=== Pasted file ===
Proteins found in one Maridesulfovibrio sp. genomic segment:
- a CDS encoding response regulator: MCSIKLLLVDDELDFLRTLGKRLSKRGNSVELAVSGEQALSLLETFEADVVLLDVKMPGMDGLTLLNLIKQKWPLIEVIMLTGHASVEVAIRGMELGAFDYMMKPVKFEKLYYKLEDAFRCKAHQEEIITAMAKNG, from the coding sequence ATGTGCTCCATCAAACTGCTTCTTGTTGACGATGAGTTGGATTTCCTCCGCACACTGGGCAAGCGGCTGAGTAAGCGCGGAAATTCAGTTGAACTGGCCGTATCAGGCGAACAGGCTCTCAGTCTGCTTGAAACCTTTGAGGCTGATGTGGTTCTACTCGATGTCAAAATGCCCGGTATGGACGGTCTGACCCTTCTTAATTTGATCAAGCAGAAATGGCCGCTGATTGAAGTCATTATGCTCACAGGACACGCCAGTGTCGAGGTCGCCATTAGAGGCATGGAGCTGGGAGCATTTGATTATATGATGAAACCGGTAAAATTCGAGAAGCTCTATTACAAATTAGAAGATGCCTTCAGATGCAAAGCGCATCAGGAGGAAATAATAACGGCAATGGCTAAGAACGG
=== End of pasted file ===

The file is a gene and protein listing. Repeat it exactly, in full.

Proteins found in one Maridesulfovibrio sp. genomic segment:
- a CDS encoding response regulator: MCSIKLLLVDDELDFLRTLGKRLSKRGNSVELAVSGEQALSLLETFEADVVLLDVKMPGMDGLTLLNLIKQKWPLIEVIMLTGHASVEVAIRGMELGAFDYMMKPVKFEKLYYKLEDAFRCKAHQEEIITAMAKNG, from the coding sequence ATGTGCTCCATCAAACTGCTTCTTGTTGACGATGAGTTGGATTTCCTCCGCACACTGGGCAAGCGGCTGAGTAAGCGCGGAAATTCAGTTGAACTGGCCGTATCAGGCGAACAGGCTCTCAGTCTGCTTGAAACCTTTGAGGCTGATGTGGTTCTACTCGATGTCAAAATGCCCGGTATGGACGGTCTGACCCTTCTTAATTTGATCAAGCAGAAATGGCCGCTGATTGAAGTCATTATGCTCACAGGACACGCCAGTGTCGAGGTCGCCATTAGAGGCATGGAGCTGGGAGCATTTGATTATATGATGAAACCGGTAAAATTCGAGAAGCTCTATTACAAATTAGAAGATGCCTTCAGATGCAAAGCGCATCAGGAGGAAATAATAACGGCAATGGCTAAGAACGG